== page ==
In the past years, there is a surge in the amount of colour that appears in scientific papers. There are several reasons for it. The ease of creating coloured figures increases with every new release of a software version. Journals are accepting (and encouraging) colour more than ever. Additionally, in the world of online publishing, there are no added costs for colour.

In the past, people had only black and white (and grey scale if lucky) to use. This forced them to think about line types (dashed vs dotted), symbols (circles and squares), etc. to make the graph easy to understand. Today, many people submit their pretty colour figures without putting too much thought into the act.

Let’s take a look at an example:

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Seemingly, there’s nothing wrong with that graph. There are two data series, both of which are coloured (red and green) and appear in the legend. However, this figure fails in two critical aspects:

Black and white photocopying and printing

Even though it’s possible to view articles online nowadays, many people still print out papers. Just take a look at any desk here at RSES. While you may think that the green looks brighter than the red so when printing one will be dark grey and the other will be light grey, it is not the case. The two colours have the exact same luminosity and thus will appear identical in print. It is then left to the reader to try and figure out which are better, kittens or spiders. And it is open to subjective interpretation.

There is a simple solution to that: use different symbols in addition to colour:

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This way, people with no access to colour printing can still understand your figure, while people with colour printing or screen viewing can benefit from your use of colour. If you prefer to use only lines and no symbols, there is a solution for you as well – line types:

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Accessibility and colour blindness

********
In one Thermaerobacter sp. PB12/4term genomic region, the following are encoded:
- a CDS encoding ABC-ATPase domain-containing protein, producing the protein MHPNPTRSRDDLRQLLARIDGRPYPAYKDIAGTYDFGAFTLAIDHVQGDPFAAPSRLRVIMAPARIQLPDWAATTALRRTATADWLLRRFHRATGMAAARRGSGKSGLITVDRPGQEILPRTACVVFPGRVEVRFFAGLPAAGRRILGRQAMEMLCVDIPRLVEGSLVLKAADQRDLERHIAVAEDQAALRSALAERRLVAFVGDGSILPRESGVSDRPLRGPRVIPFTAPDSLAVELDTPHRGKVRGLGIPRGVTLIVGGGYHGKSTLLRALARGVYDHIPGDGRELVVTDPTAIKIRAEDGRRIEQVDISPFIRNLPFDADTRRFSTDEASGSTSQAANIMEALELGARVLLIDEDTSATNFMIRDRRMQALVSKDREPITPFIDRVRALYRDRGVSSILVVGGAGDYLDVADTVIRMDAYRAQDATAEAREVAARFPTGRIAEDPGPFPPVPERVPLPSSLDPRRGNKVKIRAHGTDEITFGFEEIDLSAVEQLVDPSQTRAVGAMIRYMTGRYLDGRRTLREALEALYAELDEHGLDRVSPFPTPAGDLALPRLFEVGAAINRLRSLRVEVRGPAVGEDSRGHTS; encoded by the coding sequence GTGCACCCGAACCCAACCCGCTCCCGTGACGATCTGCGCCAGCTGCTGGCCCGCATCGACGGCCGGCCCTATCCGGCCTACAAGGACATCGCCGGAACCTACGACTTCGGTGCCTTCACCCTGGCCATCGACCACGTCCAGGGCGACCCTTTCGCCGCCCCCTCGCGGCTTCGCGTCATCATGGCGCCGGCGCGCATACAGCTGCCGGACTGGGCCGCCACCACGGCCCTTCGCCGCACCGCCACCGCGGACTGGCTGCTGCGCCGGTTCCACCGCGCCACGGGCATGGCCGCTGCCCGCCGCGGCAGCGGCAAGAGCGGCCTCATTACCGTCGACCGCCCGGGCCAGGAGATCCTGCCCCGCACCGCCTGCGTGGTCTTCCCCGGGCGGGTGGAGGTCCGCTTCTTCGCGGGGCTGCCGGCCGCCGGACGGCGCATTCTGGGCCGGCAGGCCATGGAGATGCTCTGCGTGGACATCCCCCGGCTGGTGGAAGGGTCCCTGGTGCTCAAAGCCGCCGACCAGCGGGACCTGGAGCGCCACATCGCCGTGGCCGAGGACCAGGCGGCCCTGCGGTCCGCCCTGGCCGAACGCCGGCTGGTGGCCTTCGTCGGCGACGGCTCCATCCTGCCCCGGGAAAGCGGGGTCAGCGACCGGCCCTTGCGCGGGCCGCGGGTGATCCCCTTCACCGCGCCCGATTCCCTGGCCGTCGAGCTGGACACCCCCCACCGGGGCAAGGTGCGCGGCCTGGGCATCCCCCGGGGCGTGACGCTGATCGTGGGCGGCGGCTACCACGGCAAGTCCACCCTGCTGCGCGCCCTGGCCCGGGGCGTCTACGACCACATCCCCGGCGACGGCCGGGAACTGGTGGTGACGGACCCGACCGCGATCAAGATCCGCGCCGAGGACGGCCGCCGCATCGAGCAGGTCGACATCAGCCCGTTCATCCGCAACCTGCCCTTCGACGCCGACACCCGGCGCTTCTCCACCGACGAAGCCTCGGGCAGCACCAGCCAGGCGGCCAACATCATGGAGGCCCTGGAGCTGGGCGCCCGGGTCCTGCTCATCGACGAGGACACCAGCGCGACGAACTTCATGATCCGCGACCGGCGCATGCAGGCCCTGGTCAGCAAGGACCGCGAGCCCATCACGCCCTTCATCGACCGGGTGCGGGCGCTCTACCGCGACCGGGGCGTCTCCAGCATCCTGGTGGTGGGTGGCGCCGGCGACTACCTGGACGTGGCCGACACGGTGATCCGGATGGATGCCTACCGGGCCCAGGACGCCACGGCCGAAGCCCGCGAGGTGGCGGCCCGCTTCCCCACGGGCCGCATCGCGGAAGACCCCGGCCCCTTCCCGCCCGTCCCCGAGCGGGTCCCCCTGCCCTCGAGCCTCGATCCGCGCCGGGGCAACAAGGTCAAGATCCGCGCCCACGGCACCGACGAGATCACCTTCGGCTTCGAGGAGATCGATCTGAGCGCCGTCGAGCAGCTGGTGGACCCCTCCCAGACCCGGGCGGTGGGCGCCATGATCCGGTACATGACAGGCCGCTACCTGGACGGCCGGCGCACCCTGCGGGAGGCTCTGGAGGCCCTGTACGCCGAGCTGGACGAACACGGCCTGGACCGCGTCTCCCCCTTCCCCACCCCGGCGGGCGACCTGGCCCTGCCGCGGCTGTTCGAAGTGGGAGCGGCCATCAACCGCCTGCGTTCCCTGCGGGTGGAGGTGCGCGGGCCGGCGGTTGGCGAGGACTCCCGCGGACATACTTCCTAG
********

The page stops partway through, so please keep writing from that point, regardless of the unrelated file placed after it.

Colour blindness affects mostly males (in some countries close to 10% of the population) but also females. This means that you can be confident that some of your readers are certain to be colour blind. Most commonly, people cannot distinguish red from green. This makes our figure a great example of how not to do it. While people can use the symbols to distinguish the two data series, the entire point of the colour is reduce the time the reader needs to understand the figure. Which colours should we use then? This is a hard question because of the multitude of colour blindness forms. Generally, blue and orange are a good combination:

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However, with increasing data series this quickly becomes a hard task. Fortunately, there are online tools to assist in colour choice. One of my favourites is ColorBrewer: http://colorbrewer2.org/ but there are others (just search online for ‘colorblind safe colors’).

Remember – colour in scientific figures is a tool to assist understand the figure better and faster. It is not to make it pretty, although that is usually a welcome side effect.

There are two ways to test your figures after you’ve created them. First of all, print it black and white. Can you still understand the different data series? Second, you should run your figure through a simulator (or ask a colour blind friend). My favourite is the one at http://colortest.it/, but it requires that your figure already exists somewhere online. Finding other simulators should be easy using a search engine. Try to run the red-green and the blue-orange versions through the simulator!

Final note about legends

Legends are terrible in my opinion: your eyes keep moving around from the actual data to the legend. I always try to avoid using them. A better alternative is quite obvious in our case:

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That’s it for now. Stay tuned for part 2 where I will discuss colour gradients. There plots were produced using R. If anyone is interested in seeing the code I used, feel free to ask me.